But Cupertino, with well over 100 years of history and a population of 60,000, is more than just a bedroom community for Apple. It’s a top-ten-happiest suburb in the U.S., according to Business Insider, and one of the most educated cities in the country according to Forbes Magazine. It’s a classic post-war American suburb trending upward to the point where it now appears on some publications’ lists of America’s wealthiest cities.
Cupertino incorporated on October 10, 1955 during the Santa Clara Valley’s first period of rapid expansion. Despite its 19th-century history, modern Cupertino is an entirely post-war suburb with no central downtown. Shops, restaurants and businesses, including Vallco, one of Silicon Valley’s first “destination” shopping malls when it was built in 1976, fan out from Cupertino’s historic town center, at the corner of Stevens Creek and De Anza Boulevards. In 1900, this was where a post office first wore the “Cupertino” name. Today it’s an always-busy crossroads lined with all manner of businesses, including big box retail stores and even bigger parking lots.
Stevens Creek Boulevard is where you’ll also find De Anza College, a two-year institution established in 1967 on the site of a winery owned by Charles A. Baldwin. Baldwin’s former mansion, known as “Le Petit Trianon,” also located on De Anza College property, today serves as the California History Center.
Despite – or perhaps because of — its decentralized configuration, Cupertino works hard to support its residents’ sense of community. The city manages a packed slate of events, including a monthly flea market on the De Anza campus, a weekly farmers’ market at Vallco, an annual harvest festival, a cherry blossom festival, a holiday tree lighting, several fun runs and a summer concert series held at Memorial Park, one of several public green spaces within the city limits.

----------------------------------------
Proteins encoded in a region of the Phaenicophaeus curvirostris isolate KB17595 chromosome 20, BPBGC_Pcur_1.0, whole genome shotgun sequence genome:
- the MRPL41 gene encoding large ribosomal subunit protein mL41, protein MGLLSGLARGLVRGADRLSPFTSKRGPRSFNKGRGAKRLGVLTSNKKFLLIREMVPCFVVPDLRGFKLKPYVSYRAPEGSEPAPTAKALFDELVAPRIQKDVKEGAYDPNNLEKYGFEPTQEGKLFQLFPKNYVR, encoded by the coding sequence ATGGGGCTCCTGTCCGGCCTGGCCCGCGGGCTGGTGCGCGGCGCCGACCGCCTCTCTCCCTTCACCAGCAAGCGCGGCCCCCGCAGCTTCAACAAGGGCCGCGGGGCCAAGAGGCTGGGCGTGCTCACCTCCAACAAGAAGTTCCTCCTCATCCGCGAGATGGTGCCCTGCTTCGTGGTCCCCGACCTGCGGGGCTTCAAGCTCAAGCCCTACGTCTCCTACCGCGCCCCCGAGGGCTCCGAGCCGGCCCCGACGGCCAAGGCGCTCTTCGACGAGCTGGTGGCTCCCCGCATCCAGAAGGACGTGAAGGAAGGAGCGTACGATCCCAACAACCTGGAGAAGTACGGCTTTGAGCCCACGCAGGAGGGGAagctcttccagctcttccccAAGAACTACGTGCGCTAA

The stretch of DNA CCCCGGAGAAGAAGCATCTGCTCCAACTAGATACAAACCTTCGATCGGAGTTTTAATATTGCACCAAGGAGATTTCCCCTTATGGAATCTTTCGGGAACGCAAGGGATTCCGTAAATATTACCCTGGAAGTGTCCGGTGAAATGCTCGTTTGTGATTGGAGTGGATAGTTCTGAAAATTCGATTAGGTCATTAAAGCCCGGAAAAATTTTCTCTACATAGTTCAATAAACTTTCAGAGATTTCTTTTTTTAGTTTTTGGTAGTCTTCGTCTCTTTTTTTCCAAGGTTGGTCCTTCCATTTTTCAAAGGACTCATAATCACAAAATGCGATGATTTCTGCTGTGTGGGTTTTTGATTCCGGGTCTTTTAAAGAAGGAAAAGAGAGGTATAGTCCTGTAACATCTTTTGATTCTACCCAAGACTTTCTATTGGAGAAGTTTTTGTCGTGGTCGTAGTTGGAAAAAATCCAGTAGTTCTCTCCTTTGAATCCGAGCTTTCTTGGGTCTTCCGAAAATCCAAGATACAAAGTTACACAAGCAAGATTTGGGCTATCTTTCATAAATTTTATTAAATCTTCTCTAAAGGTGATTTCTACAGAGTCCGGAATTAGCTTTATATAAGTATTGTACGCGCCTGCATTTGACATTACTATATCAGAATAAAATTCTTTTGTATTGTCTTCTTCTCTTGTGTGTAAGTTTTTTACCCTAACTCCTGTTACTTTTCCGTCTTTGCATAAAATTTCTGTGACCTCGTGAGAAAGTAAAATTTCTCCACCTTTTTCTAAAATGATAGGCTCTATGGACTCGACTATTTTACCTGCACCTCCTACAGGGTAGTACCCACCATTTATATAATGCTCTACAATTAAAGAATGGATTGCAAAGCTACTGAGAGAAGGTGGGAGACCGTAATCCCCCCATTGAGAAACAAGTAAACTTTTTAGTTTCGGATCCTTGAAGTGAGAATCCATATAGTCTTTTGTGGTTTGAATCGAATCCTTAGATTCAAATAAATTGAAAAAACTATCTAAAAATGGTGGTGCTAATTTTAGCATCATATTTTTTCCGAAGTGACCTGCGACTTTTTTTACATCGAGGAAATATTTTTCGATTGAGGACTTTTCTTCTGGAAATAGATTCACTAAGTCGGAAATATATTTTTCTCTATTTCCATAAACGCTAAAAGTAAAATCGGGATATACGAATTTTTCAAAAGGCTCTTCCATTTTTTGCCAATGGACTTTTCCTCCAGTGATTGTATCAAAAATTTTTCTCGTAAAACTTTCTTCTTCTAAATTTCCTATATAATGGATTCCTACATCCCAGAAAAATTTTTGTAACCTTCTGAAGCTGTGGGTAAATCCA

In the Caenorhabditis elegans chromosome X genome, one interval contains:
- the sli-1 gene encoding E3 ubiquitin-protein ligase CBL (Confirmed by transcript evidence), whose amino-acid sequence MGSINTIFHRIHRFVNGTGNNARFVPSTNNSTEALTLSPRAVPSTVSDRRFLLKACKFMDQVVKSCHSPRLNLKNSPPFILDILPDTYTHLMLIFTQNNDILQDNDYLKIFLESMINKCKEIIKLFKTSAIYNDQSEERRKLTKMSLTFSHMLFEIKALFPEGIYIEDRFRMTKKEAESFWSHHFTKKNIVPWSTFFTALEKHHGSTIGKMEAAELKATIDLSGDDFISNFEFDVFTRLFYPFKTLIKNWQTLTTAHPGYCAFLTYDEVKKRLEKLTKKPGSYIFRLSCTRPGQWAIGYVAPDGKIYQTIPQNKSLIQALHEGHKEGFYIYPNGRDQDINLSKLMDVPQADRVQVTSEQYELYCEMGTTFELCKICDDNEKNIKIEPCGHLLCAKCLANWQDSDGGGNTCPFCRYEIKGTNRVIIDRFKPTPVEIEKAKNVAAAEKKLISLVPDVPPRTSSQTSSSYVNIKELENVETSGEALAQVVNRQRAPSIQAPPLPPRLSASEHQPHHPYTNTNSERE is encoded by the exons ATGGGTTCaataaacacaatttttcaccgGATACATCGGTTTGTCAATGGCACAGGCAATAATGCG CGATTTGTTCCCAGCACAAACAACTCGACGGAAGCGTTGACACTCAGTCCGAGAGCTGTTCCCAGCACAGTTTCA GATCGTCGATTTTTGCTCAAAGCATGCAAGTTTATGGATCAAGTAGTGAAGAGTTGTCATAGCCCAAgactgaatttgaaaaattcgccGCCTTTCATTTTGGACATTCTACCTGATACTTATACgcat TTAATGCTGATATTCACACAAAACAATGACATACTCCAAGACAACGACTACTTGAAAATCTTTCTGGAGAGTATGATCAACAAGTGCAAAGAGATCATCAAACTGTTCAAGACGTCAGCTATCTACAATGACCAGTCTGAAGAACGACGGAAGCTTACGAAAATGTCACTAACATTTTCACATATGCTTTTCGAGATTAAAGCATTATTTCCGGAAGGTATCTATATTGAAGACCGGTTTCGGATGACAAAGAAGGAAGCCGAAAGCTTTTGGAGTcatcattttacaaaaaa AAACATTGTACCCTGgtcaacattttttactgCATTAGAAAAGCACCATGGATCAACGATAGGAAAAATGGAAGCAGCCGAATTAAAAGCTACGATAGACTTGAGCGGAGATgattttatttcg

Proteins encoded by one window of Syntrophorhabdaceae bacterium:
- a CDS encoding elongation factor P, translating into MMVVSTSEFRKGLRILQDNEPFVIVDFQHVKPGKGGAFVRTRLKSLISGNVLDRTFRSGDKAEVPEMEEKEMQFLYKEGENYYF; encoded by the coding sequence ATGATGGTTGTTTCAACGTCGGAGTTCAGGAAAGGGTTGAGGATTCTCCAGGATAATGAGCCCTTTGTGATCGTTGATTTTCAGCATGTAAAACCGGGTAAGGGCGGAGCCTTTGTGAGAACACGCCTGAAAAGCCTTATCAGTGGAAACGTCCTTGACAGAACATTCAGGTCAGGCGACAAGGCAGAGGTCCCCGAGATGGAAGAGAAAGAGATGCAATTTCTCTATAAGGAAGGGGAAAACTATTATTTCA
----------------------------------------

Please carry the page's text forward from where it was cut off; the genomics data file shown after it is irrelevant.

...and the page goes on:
And don’t think there’s no sense of history in Cupertino. Though its first subdivision, Monta Vista, is less than 70 years old, Cupertino grew quickly in the 1950s, giving it a notable collection of mid-century homes built by Joseph Eichler and Cliff May, the “father of the California ranch house.” Homes in Eichler’s Fairgrove Tract are a big draw to those caught up in the resurgence of the mid-century style, as is May’s Rancho Rinconada, a tract featured in Sunset Magazine’s 1955 feature “New Homes for Western Living.”
If there is one thing to know about Cupertino, it is that it does not stand still. The city’s mid-century homes are balanced by much newer housing developments, some containing very large and luxurious homes. Steven Creek Boulevard’s 1970s-era motif is contrasted by “Main Street Cupertino,” a once-vacant lot at the corner of Stevens Creek and Finch Avenue that is now a traditional pedestrian downtown, with shopping, restaurants, commercial space and a 120-unit live-work loft project.
Once a quiet expanse of fruit ranches, then the embodiment of 20th-century California suburbia, Cupertino continues to evolve and thrive as it leaps forward into the 21st.
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